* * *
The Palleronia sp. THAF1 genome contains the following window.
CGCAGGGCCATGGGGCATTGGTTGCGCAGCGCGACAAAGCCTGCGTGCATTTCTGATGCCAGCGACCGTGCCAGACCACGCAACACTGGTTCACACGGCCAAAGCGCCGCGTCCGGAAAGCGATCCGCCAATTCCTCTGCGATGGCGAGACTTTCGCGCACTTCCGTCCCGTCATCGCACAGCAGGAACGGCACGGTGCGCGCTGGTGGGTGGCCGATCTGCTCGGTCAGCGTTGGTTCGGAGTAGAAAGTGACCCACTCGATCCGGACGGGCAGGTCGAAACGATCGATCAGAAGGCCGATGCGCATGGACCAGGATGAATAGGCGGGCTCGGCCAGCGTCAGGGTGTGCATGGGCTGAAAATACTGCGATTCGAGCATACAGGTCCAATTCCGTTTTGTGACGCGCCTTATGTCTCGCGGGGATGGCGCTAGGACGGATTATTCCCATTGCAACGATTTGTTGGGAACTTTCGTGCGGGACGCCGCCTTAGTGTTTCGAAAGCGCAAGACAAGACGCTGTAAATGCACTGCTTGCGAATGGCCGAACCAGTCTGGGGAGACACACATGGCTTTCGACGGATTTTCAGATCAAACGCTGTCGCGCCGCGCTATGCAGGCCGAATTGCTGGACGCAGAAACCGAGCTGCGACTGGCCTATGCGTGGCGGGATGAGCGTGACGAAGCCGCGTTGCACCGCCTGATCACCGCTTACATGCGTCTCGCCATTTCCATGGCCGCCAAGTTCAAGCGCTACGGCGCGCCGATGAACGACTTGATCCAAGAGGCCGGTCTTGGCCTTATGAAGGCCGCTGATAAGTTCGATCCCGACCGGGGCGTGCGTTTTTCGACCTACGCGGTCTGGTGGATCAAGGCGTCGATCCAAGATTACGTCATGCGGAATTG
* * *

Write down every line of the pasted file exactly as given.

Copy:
The Palleronia sp. THAF1 genome contains the following window.
CGCAGGGCCATGGGGCATTGGTTGCGCAGCGCGACAAAGCCTGCGTGCATTTCTGATGCCAGCGACCGTGCCAGACCACGCAACACTGGTTCACACGGCCAAAGCGCCGCGTCCGGAAAGCGATCCGCCAATTCCTCTGCGATGGCGAGACTTTCGCGCACTTCCGTCCCGTCATCGCACAGCAGGAACGGCACGGTGCGCGCTGGTGGGTGGCCGATCTGCTCGGTCAGCGTTGGTTCGGAGTAGAAAGTGACCCACTCGATCCGGACGGGCAGGTCGAAACGATCGATCAGAAGGCCGATGCGCATGGACCAGGATGAATAGGCGGGCTCGGCCAGCGTCAGGGTGTGCATGGGCTGAAAATACTGCGATTCGAGCATACAGGTCCAATTCCGTTTTGTGACGCGCCTTATGTCTCGCGGGGATGGCGCTAGGACGGATTATTCCCATTGCAACGATTTGTTGGGAACTTTCGTGCGGGACGCCGCCTTAGTGTTTCGAAAGCGCAAGACAAGACGCTGTAAATGCACTGCTTGCGAATGGCCGAACCAGTCTGGGGAGACACACATGGCTTTCGACGGATTTTCAGATCAAACGCTGTCGCGCCGCGCTATGCAGGCCGAATTGCTGGACGCAGAAACCGAGCTGCGACTGGCCTATGCGTGGCGGGATGAGCGTGACGAAGCCGCGTTGCACCGCCTGATCACCGCTTACATGCGTCTCGCCATTTCCATGGCCGCCAAGTTCAAGCGCTACGGCGCGCCGATGAACGACTTGATCCAAGAGGCCGGTCTTGGCCTTATGAAGGCCGCTGATAAGTTCGATCCCGACCGGGGCGTGCGTTTTTCGACCTACGCGGTCTGGTGGATCAAGGCGTCGATCCAAGATTACGTCATGCGGAATTG